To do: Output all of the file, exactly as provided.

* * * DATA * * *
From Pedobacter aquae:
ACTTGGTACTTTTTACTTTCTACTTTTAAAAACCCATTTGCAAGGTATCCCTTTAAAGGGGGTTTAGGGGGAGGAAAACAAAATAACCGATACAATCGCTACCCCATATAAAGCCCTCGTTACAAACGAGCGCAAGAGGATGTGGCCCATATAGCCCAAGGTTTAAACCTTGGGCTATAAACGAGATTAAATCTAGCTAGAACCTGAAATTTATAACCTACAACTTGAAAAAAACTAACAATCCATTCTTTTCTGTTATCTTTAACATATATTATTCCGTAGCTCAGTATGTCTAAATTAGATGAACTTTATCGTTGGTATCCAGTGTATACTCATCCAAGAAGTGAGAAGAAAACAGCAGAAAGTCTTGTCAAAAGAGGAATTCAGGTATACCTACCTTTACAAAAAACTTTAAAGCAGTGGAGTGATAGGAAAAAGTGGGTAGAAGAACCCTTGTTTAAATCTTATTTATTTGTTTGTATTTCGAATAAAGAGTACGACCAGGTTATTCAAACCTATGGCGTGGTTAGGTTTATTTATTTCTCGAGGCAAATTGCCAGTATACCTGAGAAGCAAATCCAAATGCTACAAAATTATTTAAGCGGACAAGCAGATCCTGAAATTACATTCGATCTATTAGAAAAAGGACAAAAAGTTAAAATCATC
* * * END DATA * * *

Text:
From Pedobacter aquae:
ACTTGGTACTTTTTACTTTCTACTTTTAAAAACCCATTTGCAAGGTATCCCTTTAAAGGGGGTTTAGGGGGAGGAAAACAAAATAACCGATACAATCGCTACCCCATATAAAGCCCTCGTTACAAACGAGCGCAAGAGGATGTGGCCCATATAGCCCAAGGTTTAAACCTTGGGCTATAAACGAGATTAAATCTAGCTAGAACCTGAAATTTATAACCTACAACTTGAAAAAAACTAACAATCCATTCTTTTCTGTTATCTTTAACATATATTATTCCGTAGCTCAGTATGTCTAAATTAGATGAACTTTATCGTTGGTATCCAGTGTATACTCATCCAAGAAGTGAGAAGAAAACAGCAGAAAGTCTTGTCAAAAGAGGAATTCAGGTATACCTACCTTTACAAAAAACTTTAAAGCAGTGGAGTGATAGGAAAAAGTGGGTAGAAGAACCCTTGTTTAAATCTTATTTATTTGTTTGTATTTCGAATAAAGAGTACGACCAGGTTATTCAAACCTATGGCGTGGTTAGGTTTATTTATTTCTCGAGGCAAATTGCCAGTATACCTGAGAAGCAAATCCAAATGCTACAAAATTATTTAAGCGGACAAGCAGATCCTGAAATTACATTCGATCTATTAGAAAAAGGACAAAAAGTTAAAATCATC